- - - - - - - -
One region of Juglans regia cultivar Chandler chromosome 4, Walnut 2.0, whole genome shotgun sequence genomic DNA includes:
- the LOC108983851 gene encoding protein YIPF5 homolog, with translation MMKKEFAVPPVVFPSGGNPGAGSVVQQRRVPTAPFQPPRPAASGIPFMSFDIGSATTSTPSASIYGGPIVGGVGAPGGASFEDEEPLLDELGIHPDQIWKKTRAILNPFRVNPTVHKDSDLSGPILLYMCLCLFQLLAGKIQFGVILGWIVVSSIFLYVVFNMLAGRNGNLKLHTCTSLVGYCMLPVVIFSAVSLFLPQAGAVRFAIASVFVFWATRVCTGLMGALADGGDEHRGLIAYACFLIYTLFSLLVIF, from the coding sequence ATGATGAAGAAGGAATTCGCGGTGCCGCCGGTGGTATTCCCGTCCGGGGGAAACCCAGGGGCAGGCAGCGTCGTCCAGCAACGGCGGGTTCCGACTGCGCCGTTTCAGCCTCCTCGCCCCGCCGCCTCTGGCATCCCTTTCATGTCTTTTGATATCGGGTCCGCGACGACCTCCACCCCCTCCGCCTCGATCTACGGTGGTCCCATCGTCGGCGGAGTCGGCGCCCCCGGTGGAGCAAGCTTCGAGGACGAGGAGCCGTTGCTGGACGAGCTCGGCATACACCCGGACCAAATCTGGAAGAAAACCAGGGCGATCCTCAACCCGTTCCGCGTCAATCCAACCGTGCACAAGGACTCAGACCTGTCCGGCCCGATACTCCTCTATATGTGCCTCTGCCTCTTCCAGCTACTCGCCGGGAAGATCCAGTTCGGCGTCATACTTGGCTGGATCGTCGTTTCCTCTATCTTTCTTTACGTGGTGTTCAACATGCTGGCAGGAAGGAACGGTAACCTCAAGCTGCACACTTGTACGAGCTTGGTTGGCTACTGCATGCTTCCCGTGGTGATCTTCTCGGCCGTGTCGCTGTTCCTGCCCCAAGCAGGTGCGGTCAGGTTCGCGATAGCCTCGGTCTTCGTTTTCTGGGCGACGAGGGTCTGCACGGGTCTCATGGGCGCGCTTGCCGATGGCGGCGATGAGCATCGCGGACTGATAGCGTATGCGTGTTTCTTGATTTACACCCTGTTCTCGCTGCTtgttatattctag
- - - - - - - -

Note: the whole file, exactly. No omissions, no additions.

One region of Juglans regia cultivar Chandler chromosome 4, Walnut 2.0, whole genome shotgun sequence genomic DNA includes:
- the LOC108983851 gene encoding protein YIPF5 homolog, with translation MMKKEFAVPPVVFPSGGNPGAGSVVQQRRVPTAPFQPPRPAASGIPFMSFDIGSATTSTPSASIYGGPIVGGVGAPGGASFEDEEPLLDELGIHPDQIWKKTRAILNPFRVNPTVHKDSDLSGPILLYMCLCLFQLLAGKIQFGVILGWIVVSSIFLYVVFNMLAGRNGNLKLHTCTSLVGYCMLPVVIFSAVSLFLPQAGAVRFAIASVFVFWATRVCTGLMGALADGGDEHRGLIAYACFLIYTLFSLLVIF, from the coding sequence ATGATGAAGAAGGAATTCGCGGTGCCGCCGGTGGTATTCCCGTCCGGGGGAAACCCAGGGGCAGGCAGCGTCGTCCAGCAACGGCGGGTTCCGACTGCGCCGTTTCAGCCTCCTCGCCCCGCCGCCTCTGGCATCCCTTTCATGTCTTTTGATATCGGGTCCGCGACGACCTCCACCCCCTCCGCCTCGATCTACGGTGGTCCCATCGTCGGCGGAGTCGGCGCCCCCGGTGGAGCAAGCTTCGAGGACGAGGAGCCGTTGCTGGACGAGCTCGGCATACACCCGGACCAAATCTGGAAGAAAACCAGGGCGATCCTCAACCCGTTCCGCGTCAATCCAACCGTGCACAAGGACTCAGACCTGTCCGGCCCGATACTCCTCTATATGTGCCTCTGCCTCTTCCAGCTACTCGCCGGGAAGATCCAGTTCGGCGTCATACTTGGCTGGATCGTCGTTTCCTCTATCTTTCTTTACGTGGTGTTCAACATGCTGGCAGGAAGGAACGGTAACCTCAAGCTGCACACTTGTACGAGCTTGGTTGGCTACTGCATGCTTCCCGTGGTGATCTTCTCGGCCGTGTCGCTGTTCCTGCCCCAAGCAGGTGCGGTCAGGTTCGCGATAGCCTCGGTCTTCGTTTTCTGGGCGACGAGGGTCTGCACGGGTCTCATGGGCGCGCTTGCCGATGGCGGCGATGAGCATCGCGGACTGATAGCGTATGCGTGTTTCTTGATTTACACCCTGTTCTCGCTGCTtgttatattctag